Dr. Mac’s Rants & Raves
I’ve told you more than once that it’s a bad idea to upgrade your Mac’s (or any device’s) operating system immediately after the operating system’s release. Alas, waiting is not an option for me because of my vocation, so I once again disobeyed my own advice and installed macOS Sierra 10.12 on my production Mac on the day it was released.
I’ve got good news and bad news.
First the good news: The macOS Sierra upgrade was painless for most users including me. I’ve heard very few reports of Macs becoming unusable after the upgrade.
The bad news is that there are still several popular Mac applications that ceased to function under Sierra. And there are several others that work, but have problems or issues they didn’t have under El Capitan.
Warning to ScanSnap Users
For me, that means I have to exercise caution whenever I use my ScanSnap ix500 scanner. While it still works, Fujitsu has warned that under Sierra, some scanned pages may become blank; black & white scans may spontaneously turn into larger color files; and pages may be deleted from PDFs during merge operations. A fix is promised by mid-October, but the issue affects all Fujitsu ScanSnap scanners, so if you depend upon yours, you might want to wait for the fix before you upgrade.
Another problem is that my beloved Microsoft Ergonomic Keyboard 4000 has gone completely wonky under Sierra with the “a” key completely dead and the “i” key typing an “h.” At first I thought the keyboard itself had died, but it works fine connected to a Mac running El Capitan. Fortunately, my second favorite keyboard— a Matias One — has no such issues, so I’m using it until I can figure out a way to make the Ergonomic Keyboard 4000 get along with Sierra.
News flash: I figured it out. After rebooting (to no avail), I used my Google-Fu and found this suggestion that worked for me:
I had the very same issue and found a different fix thanks to the team @ Daskeyboard: “Open up System Preferences and open up Keyboard. In the Keyboard tab, open up the Modifier Keys button and click Restore Defaults. Once you do that, open up Shortcuts and click Restore Defaults there.”
That worked for me and I’m happily typing away on my Ergonomic Keyboard 4000 once again.
Even More Things That Cease to Function Under Sierra
Last but not least, my screenshot utility of choice—Snapz Pro—has issues so annoying I disabled it and am using another utility for the time being.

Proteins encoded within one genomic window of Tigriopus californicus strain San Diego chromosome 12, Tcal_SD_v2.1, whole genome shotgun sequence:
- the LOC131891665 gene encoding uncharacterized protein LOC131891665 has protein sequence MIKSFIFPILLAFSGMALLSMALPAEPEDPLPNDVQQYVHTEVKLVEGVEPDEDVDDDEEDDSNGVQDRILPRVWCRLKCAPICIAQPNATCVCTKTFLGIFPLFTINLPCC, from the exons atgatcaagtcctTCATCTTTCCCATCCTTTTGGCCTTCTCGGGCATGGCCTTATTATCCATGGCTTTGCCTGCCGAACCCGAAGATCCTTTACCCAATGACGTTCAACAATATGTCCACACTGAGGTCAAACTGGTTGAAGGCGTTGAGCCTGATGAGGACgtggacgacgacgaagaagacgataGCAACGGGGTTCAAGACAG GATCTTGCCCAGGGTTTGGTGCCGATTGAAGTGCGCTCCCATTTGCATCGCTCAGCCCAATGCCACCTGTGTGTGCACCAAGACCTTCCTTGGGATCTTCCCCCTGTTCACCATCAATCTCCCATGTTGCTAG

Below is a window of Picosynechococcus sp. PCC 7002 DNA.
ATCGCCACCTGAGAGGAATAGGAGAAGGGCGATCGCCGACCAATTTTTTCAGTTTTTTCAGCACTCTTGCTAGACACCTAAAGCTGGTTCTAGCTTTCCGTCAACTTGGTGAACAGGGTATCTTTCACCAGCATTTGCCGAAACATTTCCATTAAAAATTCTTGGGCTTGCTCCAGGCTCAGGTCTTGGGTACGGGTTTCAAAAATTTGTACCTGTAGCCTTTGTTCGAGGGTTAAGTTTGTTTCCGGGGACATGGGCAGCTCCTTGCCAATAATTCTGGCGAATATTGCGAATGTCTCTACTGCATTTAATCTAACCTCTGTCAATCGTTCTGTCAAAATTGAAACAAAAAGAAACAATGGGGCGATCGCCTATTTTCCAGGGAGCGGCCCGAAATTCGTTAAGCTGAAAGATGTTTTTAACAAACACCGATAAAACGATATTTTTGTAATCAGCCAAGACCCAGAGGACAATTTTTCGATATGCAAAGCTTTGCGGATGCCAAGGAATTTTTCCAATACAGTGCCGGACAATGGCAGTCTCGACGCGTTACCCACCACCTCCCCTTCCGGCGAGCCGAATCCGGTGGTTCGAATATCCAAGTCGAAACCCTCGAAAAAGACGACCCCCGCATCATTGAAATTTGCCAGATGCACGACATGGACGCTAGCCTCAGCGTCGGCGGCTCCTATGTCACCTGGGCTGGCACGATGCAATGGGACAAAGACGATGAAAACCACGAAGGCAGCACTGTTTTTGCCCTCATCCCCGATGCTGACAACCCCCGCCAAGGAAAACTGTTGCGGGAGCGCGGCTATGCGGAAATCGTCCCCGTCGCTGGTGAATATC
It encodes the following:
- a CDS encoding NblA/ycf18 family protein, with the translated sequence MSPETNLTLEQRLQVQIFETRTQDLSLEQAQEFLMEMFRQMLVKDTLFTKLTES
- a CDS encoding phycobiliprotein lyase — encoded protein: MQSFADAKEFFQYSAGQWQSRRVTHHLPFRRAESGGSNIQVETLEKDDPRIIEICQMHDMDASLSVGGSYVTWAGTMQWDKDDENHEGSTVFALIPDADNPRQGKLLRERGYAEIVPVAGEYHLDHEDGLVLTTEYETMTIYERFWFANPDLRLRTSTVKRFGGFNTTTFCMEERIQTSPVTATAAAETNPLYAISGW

Since I have other scanners, keyboards, and screenshot utilities, my transition from El Capitan to Sierra wasn’t bad. But I know others who weren’t so fortunate. For example, I heard from a nice lady who upgraded only to discover that QuickBooks 2012, which her business relies upon, broke under Sierra and was unlikely to ever be updated. Her choices were: Backup her hard disk, then erase it, reinstall El Capitan, and finally, restore her data from the backup, or buy a QuickBooks upgrade she neither wanted nor needed before Sierra.
Another friend was still using an ancient version of Microsoft Word (Office 2004); when he upgraded to Sierra he faced the same unpleasant choices.
The Moral of the Story
I know that software gets old and eventually stops working under new OS versions… but neither of these users knew that. All they knew was that they didn’t need an upgrade before they installed Sierra.
The moral of the story is that if you haven’t pulled the trigger already, it would behoove you to take a moment to visit Roaring Apps crowdsourced compatibility table to ensure that the apps you rely upon work properly with Sierra.
And, if you rely upon third-party hardware (like my Fujitsu ScanSnap scanner), you might want to check your device’s Sierra compatibility on the manufacturer’s web site.
Don’t get me wrong—I’m not a hater. I like Sierra. It’s just that I hate to see users blindsided when the Sierra upgrade causes an app or device they rely on to fail.
Sierra is a solid upgrade, but you don’t have to install it today. And, when you do, you don’t have to do it blindly. Be smart and confirm that the apps and devices you depend on are going to function properly under Sierra. Then (and only then) it’s ok to pull the trigger.
And that’s all he wrote…